|Mary King||Quincie Bolliver||1941/2001||Texas Tech University Press
|George Sessions Perry||Hold Autumn in Your Hand||1999||U of New Mexico Press
|Americo Paredes||With His Pistol in His Hand||1970||University of Texas Press
ENGL 5377: Archival Research Methods (Selzer King)
Archival research examines counter-narratives of everyday experience, structural relations of inequality, and the social contexts of knowledge production by challenging authoritative claims from scientific, governmental, and other dominant entities. In this course, we will examine theoretical frameworks and methodologies for bringing this perspective into the study of rhetoric and technical communication. During the on-site residency of May Seminar, we will partner with the archives maintained at Texas Tech University's Vietnam Center to uncover primary materials, conduct contextual and complimentary research, and develop preliminary analytic perspectives of artifacts we discover there. This rich and dynamic collection can support research in many directions including technical communication, visual rhetoric, rhetoric of health/health communication, organizational rhetoric, intercultural communication, public relations, rhetorical historiography, and critical rhetoric. At the end of this course you will have acquired practical skills for executing archival research and archival data management and you will have composed a research paper nearing readiness for submission to an academic conference.
For more information about the Vietnam Center please see http://www.vietnam.ttu.edu
You may also review http://archivalmethods.blogspot.com to see materials from the last time I taught this seminar. Please note that the course structure and reading list will differ since this blog documents an online course and the class in Summer 2016 will have an onsite component.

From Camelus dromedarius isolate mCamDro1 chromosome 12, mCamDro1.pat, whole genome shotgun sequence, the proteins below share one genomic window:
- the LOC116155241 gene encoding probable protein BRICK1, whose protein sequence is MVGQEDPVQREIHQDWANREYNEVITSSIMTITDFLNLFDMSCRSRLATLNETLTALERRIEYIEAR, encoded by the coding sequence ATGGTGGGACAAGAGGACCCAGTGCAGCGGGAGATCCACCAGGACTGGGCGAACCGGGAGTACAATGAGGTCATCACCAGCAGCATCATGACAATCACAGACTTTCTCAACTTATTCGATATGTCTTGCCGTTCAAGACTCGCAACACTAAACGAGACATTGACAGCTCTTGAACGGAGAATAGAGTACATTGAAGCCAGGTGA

If you are wondering how your research interests fit into this archival methods seminar collaboration with the Vietnam Center, please feel free to contact me directly by e-mail at firstname.lastname@example.org.
ENGL 5390: Writing for Publication (Lancaster)
This graduate course will address theoretical and practical issues related to scholarly writing and publishing in the 21st century. A broad array of genres will be addressed, including peer-reviewed articles, scholarly monographs (books), edited collections, and book reviews, although the main focus will be on peer-reviewed journal articles. The course will host guest editors to share with students their perspectives on scholarly publishing. Students can expect to learn practical advice on how to get published and to discuss recent trends and changes in scholarly publishing. Although the course is based in the English department, our focus is truly interdisciplinary.
This graduate-level course provides an overview of the processes involved in developing instructional materials for a professional setting, including user and task analysis, learning methods, Web-based training development, training in asynchronous and synchronous environments, single-sourcing, and assessment methods. It covers theoretical aspects of learning styles, instructional architectures, instructional design principles, user experience, and online pedagogy, as well as the practical aspects of using learning objects and instructional tools. And finally we'll look at best practices, examples and methods for online instructional delivery in a variety of forms. Coursework will involve developing two major projects, an instructional video tutorial and an online instructional reference, a portfolio, and a few short assignments.